Would you rather believe that on the day of your birth, your father was traipsing through the Midwest selling common household wares door-to-door, out of the trunk of his car, or would you rather believe that he was in an Alabama stream, up to his waist, subduing a giant catfish who had snared his wedding ring?
That latter story, which you've heard a million times, as told by your aging father himself, always ends with this folksy wisdom: "Some fish cannot be caught."
The movie's response is definitive and disheartening: When the legend becomes fact, print the legend. A hundred times, yes: The unembellished life is not worth living. There is no other option. Indeed, the movie is anxious to say, it should be as artificially sweetened as possible.
The film re-creates the epic adventures of Edward Bloom, who is played by Ewan McGregor in his youth and by Albert Finney on his deathbed, where he recalls his life for his skeptical son, Will (Billy Crudup), and Will's pregnant wife (Marion Cotillard). This embellished version, we're browbeaten into believing, is the only one that matters.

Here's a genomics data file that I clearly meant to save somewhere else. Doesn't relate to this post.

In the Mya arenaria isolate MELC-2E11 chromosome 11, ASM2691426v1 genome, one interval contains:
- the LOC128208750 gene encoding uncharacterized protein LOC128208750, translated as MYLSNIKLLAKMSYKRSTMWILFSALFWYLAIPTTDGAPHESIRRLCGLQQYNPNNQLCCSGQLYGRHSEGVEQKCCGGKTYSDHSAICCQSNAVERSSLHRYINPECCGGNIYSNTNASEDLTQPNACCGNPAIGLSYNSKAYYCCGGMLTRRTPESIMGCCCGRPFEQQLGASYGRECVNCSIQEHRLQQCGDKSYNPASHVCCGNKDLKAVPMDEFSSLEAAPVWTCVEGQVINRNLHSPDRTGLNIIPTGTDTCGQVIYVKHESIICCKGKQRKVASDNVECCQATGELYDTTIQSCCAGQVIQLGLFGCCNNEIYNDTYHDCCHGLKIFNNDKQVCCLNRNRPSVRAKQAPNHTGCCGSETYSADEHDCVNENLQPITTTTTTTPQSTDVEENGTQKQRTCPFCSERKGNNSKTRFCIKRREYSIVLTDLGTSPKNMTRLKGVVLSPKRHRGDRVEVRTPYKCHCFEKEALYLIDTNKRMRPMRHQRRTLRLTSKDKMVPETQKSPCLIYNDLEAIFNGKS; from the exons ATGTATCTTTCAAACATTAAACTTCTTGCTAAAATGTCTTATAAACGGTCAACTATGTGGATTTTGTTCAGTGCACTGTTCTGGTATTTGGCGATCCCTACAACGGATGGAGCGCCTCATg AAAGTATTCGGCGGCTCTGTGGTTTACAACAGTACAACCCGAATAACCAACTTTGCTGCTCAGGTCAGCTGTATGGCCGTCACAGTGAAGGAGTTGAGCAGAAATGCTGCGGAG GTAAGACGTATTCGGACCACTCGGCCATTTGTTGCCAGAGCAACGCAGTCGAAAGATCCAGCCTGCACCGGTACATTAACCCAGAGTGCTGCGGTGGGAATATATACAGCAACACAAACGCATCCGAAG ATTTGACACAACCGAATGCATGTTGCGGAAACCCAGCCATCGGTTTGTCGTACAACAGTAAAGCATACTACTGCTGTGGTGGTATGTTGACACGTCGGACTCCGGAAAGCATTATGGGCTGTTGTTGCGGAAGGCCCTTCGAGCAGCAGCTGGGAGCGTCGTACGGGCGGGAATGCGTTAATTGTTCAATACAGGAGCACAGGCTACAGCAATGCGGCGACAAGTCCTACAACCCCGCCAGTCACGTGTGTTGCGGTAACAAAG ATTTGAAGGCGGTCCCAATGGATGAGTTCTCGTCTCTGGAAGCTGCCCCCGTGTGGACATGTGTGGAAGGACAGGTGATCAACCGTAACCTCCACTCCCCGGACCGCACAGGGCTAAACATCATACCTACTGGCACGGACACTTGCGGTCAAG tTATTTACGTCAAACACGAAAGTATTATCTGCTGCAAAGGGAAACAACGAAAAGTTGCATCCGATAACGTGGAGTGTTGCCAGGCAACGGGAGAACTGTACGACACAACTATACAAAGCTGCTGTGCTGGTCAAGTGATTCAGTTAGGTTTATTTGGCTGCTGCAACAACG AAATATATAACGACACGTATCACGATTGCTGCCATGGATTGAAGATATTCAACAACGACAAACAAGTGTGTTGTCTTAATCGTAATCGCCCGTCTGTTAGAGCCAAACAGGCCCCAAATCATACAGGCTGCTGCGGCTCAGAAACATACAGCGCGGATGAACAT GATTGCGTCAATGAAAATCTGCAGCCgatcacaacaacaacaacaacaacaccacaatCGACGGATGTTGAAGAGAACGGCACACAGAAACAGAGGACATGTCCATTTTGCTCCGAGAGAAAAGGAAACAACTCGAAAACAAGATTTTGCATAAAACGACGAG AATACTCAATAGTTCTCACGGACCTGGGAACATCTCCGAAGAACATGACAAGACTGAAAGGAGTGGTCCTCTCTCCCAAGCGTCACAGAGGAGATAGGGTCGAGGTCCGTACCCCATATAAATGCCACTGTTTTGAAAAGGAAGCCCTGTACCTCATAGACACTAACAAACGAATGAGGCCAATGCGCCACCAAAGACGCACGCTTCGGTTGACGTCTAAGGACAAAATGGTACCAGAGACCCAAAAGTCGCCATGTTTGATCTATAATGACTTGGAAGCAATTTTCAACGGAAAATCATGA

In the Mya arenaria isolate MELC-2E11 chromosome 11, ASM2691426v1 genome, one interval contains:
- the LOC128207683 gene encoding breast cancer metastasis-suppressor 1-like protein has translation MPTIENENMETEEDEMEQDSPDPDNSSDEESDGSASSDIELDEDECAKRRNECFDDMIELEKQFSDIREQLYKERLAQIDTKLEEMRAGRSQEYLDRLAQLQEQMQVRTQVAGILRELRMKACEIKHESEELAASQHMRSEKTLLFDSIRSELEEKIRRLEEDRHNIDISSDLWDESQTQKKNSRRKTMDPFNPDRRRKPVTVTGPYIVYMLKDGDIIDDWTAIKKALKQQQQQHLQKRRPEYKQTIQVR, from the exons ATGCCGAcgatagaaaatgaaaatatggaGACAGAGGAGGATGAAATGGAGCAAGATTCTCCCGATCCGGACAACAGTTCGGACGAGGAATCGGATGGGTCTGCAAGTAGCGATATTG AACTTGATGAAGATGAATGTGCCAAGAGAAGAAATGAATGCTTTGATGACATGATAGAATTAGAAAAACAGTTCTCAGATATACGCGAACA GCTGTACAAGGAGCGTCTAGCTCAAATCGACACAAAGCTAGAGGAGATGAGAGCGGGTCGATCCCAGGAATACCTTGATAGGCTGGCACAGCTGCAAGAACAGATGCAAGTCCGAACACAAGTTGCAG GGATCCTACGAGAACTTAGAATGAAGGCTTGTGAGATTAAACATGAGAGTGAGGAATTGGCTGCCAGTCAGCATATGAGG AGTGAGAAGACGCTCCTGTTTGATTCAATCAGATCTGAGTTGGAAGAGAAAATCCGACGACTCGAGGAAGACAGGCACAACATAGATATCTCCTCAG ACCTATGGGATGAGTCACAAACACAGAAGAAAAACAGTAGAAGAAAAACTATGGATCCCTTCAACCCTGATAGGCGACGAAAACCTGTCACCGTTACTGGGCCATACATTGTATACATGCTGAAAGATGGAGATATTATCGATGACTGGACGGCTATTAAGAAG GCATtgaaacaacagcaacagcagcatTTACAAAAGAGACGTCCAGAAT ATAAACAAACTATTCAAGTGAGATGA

Will thinks otherwise; that conflict is the heart of the novel that the film was adapted from, Daniel Wallace's Big Fish: A Story of Mythic Proportions. But Will has a point; his father is frankly a bore, self-aggrandizing and repetitive, with little hint of any self-awareness. Yet curiously no one in the film but Will looks at Edward with anything but fondness; the movie stacks the deck against Will, and paints him as a prude who escaped his fantastical father and took on the most empirical profession possible: He works as a reporter for a wire service. In France, no less.